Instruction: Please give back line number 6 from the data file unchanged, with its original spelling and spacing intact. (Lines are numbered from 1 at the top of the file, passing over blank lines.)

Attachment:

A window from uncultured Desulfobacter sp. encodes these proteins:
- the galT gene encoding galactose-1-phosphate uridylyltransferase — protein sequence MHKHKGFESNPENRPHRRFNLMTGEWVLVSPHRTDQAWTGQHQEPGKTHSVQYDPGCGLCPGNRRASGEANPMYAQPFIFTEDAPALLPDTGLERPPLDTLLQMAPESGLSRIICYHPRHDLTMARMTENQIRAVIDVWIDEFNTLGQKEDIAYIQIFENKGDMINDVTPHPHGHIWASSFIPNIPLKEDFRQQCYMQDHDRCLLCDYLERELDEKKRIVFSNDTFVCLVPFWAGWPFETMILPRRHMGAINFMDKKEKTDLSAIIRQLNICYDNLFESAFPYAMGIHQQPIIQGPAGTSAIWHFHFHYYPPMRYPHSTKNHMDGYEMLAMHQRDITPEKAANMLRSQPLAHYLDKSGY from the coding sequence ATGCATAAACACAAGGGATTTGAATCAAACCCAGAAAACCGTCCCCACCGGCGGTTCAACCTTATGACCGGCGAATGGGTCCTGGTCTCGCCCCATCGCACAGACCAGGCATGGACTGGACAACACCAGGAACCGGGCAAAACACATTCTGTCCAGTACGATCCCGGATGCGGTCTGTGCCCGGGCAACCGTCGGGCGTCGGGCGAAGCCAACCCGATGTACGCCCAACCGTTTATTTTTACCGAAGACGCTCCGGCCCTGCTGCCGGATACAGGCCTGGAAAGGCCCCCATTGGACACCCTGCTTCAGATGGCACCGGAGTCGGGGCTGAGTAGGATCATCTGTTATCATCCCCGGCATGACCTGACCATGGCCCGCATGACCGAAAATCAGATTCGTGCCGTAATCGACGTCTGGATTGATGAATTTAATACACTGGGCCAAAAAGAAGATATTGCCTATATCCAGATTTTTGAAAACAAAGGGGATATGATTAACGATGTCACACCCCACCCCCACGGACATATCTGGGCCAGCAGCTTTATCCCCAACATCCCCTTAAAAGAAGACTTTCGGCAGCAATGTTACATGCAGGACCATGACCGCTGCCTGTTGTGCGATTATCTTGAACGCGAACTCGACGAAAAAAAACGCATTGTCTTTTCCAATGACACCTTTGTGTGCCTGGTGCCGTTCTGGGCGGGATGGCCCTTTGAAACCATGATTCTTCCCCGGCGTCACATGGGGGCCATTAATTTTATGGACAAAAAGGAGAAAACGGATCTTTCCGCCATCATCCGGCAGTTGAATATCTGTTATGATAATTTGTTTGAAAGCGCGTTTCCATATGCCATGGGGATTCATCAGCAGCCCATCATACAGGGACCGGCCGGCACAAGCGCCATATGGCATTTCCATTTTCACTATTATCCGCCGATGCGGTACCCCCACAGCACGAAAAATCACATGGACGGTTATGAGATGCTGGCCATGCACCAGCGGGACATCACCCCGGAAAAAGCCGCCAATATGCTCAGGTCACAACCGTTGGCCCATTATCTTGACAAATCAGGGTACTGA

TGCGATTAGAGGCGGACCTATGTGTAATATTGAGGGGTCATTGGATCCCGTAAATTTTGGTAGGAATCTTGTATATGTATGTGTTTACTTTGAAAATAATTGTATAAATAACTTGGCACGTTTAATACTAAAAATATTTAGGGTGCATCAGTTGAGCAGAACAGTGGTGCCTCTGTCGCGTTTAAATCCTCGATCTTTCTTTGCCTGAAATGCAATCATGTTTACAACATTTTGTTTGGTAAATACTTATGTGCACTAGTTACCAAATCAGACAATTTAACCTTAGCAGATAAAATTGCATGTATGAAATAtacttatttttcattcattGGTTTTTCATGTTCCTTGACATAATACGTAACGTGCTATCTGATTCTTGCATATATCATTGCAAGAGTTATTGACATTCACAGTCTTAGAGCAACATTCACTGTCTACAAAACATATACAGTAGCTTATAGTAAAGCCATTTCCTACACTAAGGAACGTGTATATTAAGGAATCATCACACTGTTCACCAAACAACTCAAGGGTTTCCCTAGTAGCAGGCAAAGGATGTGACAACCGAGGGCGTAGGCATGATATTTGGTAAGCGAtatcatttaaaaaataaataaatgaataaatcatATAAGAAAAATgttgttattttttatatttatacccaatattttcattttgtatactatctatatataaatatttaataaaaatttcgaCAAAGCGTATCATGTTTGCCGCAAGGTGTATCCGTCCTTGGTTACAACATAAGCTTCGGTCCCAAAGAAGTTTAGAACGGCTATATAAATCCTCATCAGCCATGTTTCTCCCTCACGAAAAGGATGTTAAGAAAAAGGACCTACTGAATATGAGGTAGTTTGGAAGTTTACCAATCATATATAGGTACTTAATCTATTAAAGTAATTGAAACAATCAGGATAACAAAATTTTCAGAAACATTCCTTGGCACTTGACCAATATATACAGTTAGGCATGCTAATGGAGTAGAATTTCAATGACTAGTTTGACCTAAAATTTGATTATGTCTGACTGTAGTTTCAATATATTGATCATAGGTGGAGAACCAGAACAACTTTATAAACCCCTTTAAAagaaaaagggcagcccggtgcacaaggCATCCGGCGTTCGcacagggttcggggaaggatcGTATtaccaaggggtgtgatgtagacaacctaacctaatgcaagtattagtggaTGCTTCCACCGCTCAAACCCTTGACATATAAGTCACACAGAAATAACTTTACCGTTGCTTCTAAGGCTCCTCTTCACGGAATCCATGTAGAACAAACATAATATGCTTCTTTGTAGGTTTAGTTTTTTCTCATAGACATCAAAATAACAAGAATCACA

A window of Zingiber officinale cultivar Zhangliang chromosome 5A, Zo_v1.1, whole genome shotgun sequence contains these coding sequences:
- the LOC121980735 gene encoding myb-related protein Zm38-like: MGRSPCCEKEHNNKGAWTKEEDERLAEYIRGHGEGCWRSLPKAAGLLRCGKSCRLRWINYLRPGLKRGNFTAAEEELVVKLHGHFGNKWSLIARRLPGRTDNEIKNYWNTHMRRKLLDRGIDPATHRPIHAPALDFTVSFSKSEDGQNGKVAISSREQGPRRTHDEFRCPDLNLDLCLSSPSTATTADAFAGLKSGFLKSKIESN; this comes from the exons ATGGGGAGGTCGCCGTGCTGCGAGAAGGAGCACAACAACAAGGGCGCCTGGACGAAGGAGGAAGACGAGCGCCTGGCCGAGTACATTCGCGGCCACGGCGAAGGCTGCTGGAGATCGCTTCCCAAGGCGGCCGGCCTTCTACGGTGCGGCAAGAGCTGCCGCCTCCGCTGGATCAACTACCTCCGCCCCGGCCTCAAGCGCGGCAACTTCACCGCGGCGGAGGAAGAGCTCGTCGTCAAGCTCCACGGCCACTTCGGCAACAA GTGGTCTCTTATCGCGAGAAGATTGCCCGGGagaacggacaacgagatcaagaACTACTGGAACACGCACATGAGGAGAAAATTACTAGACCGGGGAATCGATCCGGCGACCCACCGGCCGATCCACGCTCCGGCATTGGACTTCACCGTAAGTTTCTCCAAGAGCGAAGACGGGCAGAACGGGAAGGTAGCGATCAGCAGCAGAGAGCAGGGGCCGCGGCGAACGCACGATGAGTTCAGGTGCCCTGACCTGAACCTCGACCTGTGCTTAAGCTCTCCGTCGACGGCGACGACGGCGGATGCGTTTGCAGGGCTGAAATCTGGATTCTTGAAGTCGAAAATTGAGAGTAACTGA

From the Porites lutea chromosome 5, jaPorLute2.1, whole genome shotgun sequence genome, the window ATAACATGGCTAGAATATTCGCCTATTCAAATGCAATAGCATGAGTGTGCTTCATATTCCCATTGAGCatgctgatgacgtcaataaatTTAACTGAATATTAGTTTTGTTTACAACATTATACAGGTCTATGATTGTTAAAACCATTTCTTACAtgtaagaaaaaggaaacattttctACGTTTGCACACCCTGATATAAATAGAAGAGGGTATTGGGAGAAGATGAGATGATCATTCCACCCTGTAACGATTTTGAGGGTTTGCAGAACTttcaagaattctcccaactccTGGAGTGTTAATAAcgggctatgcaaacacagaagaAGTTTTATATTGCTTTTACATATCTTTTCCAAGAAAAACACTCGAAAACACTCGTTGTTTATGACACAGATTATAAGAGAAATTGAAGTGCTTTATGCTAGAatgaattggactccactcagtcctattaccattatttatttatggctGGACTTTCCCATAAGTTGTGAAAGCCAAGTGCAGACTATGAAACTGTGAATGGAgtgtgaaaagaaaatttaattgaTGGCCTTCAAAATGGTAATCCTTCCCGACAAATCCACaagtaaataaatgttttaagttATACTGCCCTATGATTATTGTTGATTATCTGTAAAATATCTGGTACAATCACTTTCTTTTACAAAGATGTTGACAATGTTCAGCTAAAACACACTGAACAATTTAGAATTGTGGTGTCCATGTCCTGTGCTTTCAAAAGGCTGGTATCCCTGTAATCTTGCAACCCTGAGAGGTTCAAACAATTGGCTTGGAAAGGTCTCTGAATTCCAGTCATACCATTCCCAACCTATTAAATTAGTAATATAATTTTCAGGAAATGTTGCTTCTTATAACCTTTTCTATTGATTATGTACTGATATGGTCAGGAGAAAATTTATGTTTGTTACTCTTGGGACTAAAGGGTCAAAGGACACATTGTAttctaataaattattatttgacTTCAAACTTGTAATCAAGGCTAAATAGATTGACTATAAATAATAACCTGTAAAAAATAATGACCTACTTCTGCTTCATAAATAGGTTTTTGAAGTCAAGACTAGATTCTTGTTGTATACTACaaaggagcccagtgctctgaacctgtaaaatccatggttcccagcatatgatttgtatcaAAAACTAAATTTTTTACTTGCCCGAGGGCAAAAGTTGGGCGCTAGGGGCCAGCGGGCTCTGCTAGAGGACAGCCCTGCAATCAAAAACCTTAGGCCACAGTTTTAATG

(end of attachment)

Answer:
From the Porites lutea chromosome 5, jaPorLute2.1, whole genome shotgun sequence genome, the window ATAACATGGCTAGAATATTCGCCTATTCAAATGCAATAGCATGAGTGTGCTTCATATTCCCATTGAGCatgctgatgacgtcaataaatTTAACTGAATATTAGTTTTGTTTACAACATTATACAGGTCTATGATTGTTAAAACCATTTCTTACAtgtaagaaaaaggaaacattttctACGTTTGCACACCCTGATATAAATAGAAGAGGGTATTGGGAGAAGATGAGATGATCATTCCACCCTGTAACGATTTTGAGGGTTTGCAGAACTttcaagaattctcccaactccTGGAGTGTTAATAAcgggctatgcaaacacagaagaAGTTTTATATTGCTTTTACATATCTTTTCCAAGAAAAACACTCGAAAACACTCGTTGTTTATGACACAGATTATAAGAGAAATTGAAGTGCTTTATGCTAGAatgaattggactccactcagtcctattaccattatttatttatggctGGACTTTCCCATAAGTTGTGAAAGCCAAGTGCAGACTATGAAACTGTGAATGGAgtgtgaaaagaaaatttaattgaTGGCCTTCAAAATGGTAATCCTTCCCGACAAATCCACaagtaaataaatgttttaagttATACTGCCCTATGATTATTGTTGATTATCTGTAAAATATCTGGTACAATCACTTTCTTTTACAAAGATGTTGACAATGTTCAGCTAAAACACACTGAACAATTTAGAATTGTGGTGTCCATGTCCTGTGCTTTCAAAAGGCTGGTATCCCTGTAATCTTGCAACCCTGAGAGGTTCAAACAATTGGCTTGGAAAGGTCTCTGAATTCCAGTCATACCATTCCCAACCTATTAAATTAGTAATATAATTTTCAGGAAATGTTGCTTCTTATAACCTTTTCTATTGATTATGTACTGATATGGTCAGGAGAAAATTTATGTTTGTTACTCTTGGGACTAAAGGGTCAAAGGACACATTGTAttctaataaattattatttgacTTCAAACTTGTAATCAAGGCTAAATAGATTGACTATAAATAATAACCTGTAAAAAATAATGACCTACTTCTGCTTCATAAATAGGTTTTTGAAGTCAAGACTAGATTCTTGTTGTATACTACaaaggagcccagtgctctgaacctgtaaaatccatggttcccagcatatgatttgtatcaAAAACTAAATTTTTTACTTGCCCGAGGGCAAAAGTTGGGCGCTAGGGGCCAGCGGGCTCTGCTAGAGGACAGCCCTGCAATCAAAAACCTTAGGCCACAGTTTTAATG